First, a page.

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Nat Protoc. 2007;2(9):2049-56.

Monitoring lymphocyte proliferation in vitro and in vivo with the intracellular fluorescent dye carboxyfluorescein diacetate succinimidyl ester.

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Division of Immunology and Genetics, John Curtin School of Medical Research, The Australian National University, Canberra, Australian Capital Territory, Australia.


This protocol outlines the carboxyfluorescein diacetate succinimidyl ester (CFSE) method for following the proliferation of human lymphocytes in vitro and mouse lymphocytes both in vitro and in vivo. The method relies on the ability of CFSE to covalently label long-lived intracellular molecules with the highly fluorescent dye, carboxyfluorescein. Following each cell division, the equal distribution of these fluorescent molecules to progeny cells results in a halving of the fluorescence of daughter cells. The CFSE labeling protocol described, which typically takes <1 h to perform, allows the detection of up to eight cell divisions before CFSE fluorescence is decreased to the background fluorescence of unlabeled cells. Protocols are outlined for labeling large and small numbers of human and mouse lymphocytes, labeling conditions being identified that minimize CFSE toxicity but maximize the number of cell divisions detected. An important feature of the technique is that division-dependent changes in the expression of cell-surface markers and intracellular proteins are easily quantified by flow cytometry.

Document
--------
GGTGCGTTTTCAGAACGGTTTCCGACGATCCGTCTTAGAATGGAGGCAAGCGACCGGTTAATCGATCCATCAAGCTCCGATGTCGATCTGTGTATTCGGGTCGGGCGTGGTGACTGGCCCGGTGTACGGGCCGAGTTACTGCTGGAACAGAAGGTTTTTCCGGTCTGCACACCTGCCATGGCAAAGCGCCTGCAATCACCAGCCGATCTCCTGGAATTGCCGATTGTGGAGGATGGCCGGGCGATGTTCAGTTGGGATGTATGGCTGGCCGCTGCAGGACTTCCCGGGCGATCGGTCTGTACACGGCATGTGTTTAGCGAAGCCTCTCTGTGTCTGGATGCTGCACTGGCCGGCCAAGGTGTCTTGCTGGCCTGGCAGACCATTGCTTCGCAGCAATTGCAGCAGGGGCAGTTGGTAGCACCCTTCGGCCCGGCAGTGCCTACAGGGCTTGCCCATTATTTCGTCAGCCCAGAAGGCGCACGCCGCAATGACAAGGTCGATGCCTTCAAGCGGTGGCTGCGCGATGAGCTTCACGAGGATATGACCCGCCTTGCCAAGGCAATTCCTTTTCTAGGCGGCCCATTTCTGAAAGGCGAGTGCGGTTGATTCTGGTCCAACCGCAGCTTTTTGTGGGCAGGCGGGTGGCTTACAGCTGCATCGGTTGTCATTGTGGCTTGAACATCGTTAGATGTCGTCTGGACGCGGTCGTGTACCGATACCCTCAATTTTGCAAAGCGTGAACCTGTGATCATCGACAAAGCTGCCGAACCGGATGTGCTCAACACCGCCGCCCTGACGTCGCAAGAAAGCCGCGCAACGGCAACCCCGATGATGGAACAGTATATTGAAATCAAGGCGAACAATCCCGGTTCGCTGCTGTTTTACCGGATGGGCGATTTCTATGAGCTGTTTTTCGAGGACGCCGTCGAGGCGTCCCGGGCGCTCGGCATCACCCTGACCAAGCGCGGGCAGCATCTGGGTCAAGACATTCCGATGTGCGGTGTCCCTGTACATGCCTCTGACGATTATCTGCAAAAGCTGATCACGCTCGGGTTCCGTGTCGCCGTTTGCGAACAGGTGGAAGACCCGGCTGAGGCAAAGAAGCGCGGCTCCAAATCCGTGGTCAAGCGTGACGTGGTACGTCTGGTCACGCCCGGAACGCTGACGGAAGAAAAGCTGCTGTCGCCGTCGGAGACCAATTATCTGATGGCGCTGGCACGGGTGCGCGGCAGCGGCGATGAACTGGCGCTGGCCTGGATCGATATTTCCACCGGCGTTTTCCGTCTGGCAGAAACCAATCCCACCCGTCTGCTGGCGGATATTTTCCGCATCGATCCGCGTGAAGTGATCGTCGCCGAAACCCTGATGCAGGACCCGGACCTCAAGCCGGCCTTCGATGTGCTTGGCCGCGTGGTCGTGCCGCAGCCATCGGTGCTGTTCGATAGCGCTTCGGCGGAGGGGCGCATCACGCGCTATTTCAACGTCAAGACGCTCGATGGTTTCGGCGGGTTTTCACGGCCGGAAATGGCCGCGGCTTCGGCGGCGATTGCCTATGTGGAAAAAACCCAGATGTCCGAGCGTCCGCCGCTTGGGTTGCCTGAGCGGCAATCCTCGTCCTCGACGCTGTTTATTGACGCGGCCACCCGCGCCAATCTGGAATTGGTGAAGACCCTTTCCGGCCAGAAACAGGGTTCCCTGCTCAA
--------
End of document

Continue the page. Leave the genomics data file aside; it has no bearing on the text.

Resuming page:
[Indexed for MEDLINE]

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